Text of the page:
The sequel, like its predecessor, is told from the point of view of children and teenagers who survived the plague that killed most of the people who lived on Earth. The plague was caused by an alien species called the Others who want to inhabit the Earth.  The story begins from the point of view of Ringer, a female teenage soldier.  After the events that culminated in the destruction of Camp Haven, our main characters have holed up in a decrepit hotel, and need to move before they are discovered by the Others and killed.

One of the driving themes of this particular story is the desperate quest to maintain a part of your humanity in the face of the complete destruction of the world.  The only reason to fight so hard to continue on is to preserve the part of us that makes humanity worth saving, although it would be easier to continue the fight and to survive without it.  It's an interesting dichotomy that is presented over and over again in these stories.  The kids have had to become soldiers, and their teachers have attempted to rid them of everything that makes them human, but at the same time they are still just kids, which is obvious in their interactions and when they let their guards down.  The story does have echoes of Ender's Game in that respect.  But there is a huge reveal in this book that renders that comparison no longer valid.  Yancey could have just used this book to further the story and reunite Cassie and Evan, the couple from the previous novel.  But he doesn't, he furthers the story so that all of the main characters are closer to the truth, which is something they had never imagined.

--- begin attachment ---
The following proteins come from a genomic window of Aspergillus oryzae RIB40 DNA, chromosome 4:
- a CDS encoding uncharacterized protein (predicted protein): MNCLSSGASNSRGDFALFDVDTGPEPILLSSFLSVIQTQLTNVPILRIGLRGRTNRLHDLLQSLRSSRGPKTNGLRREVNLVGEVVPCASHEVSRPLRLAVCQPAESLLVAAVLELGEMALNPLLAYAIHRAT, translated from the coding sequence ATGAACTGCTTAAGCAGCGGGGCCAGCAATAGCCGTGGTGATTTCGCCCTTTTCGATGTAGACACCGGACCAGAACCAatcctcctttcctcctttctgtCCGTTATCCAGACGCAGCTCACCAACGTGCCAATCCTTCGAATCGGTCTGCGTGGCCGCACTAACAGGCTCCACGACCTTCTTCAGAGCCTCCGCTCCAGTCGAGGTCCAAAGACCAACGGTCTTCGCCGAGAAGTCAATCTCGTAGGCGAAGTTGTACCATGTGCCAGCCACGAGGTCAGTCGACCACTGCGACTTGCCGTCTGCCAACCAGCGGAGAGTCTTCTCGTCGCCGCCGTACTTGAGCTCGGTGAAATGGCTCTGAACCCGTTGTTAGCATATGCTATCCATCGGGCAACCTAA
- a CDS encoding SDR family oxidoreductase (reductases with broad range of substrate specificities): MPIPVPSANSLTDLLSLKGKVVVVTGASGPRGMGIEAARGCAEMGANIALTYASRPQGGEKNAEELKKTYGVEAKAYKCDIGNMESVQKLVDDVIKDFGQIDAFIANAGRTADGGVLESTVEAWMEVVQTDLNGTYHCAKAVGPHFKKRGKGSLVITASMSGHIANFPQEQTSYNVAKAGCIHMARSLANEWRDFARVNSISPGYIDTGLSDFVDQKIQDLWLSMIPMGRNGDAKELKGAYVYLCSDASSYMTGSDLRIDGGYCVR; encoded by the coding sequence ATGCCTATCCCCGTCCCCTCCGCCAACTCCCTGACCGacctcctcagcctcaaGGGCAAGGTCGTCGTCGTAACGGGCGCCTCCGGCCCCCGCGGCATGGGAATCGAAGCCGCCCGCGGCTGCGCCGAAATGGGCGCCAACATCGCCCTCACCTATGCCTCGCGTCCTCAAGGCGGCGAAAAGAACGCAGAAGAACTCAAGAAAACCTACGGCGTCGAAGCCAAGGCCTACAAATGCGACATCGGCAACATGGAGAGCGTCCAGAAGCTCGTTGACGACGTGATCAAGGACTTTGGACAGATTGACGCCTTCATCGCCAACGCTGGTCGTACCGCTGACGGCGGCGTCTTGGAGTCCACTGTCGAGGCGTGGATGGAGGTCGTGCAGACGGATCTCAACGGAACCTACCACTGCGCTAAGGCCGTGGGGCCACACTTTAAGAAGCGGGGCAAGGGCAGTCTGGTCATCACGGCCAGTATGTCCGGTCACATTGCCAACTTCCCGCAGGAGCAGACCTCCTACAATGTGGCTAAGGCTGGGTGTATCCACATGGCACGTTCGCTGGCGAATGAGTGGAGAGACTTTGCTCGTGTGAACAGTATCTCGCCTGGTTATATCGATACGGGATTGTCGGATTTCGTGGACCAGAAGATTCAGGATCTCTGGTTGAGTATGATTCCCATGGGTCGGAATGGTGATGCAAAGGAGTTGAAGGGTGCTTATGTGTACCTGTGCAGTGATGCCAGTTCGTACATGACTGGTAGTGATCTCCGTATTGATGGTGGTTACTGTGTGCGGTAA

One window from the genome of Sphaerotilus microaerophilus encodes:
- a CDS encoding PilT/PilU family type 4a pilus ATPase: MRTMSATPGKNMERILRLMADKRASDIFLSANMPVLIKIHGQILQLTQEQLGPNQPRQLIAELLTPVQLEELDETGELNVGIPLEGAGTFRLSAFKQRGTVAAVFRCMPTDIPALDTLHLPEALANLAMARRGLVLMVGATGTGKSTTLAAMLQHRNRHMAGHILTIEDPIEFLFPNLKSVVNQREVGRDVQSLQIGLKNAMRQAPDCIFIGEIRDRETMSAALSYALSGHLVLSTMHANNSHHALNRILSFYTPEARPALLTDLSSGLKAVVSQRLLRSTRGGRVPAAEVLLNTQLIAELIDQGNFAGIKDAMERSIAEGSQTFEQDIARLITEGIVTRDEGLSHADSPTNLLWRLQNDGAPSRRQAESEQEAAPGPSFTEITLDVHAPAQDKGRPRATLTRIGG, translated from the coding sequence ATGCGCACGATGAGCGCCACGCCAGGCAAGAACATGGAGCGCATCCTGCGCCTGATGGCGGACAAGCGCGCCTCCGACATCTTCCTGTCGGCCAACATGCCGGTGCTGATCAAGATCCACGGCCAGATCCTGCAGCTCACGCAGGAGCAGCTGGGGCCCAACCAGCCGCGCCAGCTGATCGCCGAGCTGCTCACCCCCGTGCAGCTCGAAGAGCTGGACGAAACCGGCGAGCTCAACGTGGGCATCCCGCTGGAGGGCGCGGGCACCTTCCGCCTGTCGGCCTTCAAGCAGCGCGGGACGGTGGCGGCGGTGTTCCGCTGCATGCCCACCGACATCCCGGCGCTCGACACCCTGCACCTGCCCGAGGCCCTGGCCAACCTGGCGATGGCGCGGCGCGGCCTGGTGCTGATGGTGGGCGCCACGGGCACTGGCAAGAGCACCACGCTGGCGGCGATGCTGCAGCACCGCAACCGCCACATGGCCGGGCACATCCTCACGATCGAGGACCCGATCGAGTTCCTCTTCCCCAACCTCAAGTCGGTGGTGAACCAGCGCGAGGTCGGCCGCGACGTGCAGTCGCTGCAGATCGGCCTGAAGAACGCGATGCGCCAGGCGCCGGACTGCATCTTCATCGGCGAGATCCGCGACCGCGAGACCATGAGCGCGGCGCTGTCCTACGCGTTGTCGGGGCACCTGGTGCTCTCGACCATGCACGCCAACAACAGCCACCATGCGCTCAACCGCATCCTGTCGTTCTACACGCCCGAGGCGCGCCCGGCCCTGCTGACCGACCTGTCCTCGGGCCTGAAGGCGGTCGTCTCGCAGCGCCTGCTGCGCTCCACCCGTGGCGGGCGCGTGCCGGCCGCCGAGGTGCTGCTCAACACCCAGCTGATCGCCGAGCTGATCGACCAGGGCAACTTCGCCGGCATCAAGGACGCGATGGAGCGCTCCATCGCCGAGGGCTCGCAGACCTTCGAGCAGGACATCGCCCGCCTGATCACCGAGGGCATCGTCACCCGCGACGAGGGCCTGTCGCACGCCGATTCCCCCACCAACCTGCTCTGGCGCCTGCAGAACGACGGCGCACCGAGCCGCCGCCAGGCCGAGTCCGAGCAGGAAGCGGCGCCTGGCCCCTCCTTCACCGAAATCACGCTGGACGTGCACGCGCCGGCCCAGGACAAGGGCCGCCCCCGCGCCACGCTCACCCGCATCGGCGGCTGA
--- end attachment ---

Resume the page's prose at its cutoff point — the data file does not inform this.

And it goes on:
The Infinite Sea is available on sale in hardcover for $16.99 as is its predecessor The 5th Wave.  They're good books certainly worth your read in the post-apocalyptic tradition of the Hunger Games, Divergent and the aforementioned Ender's Game.

Friday, November 21, 2014

Book Review: Rosemary and Rue

Rosemary and Rue, by Seanan McGuire is the first book in the October Daye series.  It focuses on Toby, a faerie changeling with a human father and a faerie mother.  Toby is a private investigator who is trying to leave the faerie world behind her.  After building a life for herself with her human husband and daughter, she is kept from them for a period of 12 years by an enemy of her liege lord.  After her long absence, she is trying to put her life back together in the human world, and trying to avoid all contact with the faerie world that has caused her such pain.  The problem is, the faerie world isn't done with her yet.  She is dragged back in by the murder of her friend and a subsequent curse that causes her to have to find out who the murderer is or die herself.

This series, currently at 8 books, is just the right combination of fantasy and mystery.  It's great for fans of Jim Butcher or Kim Harrison.  It's good to see a strong female lead headlining a fantasy story.  I very much enjoyed McGuire's world building.  She jumps between San Francisco and the faerie knowes of California.  She creates vivid portraits of both worlds.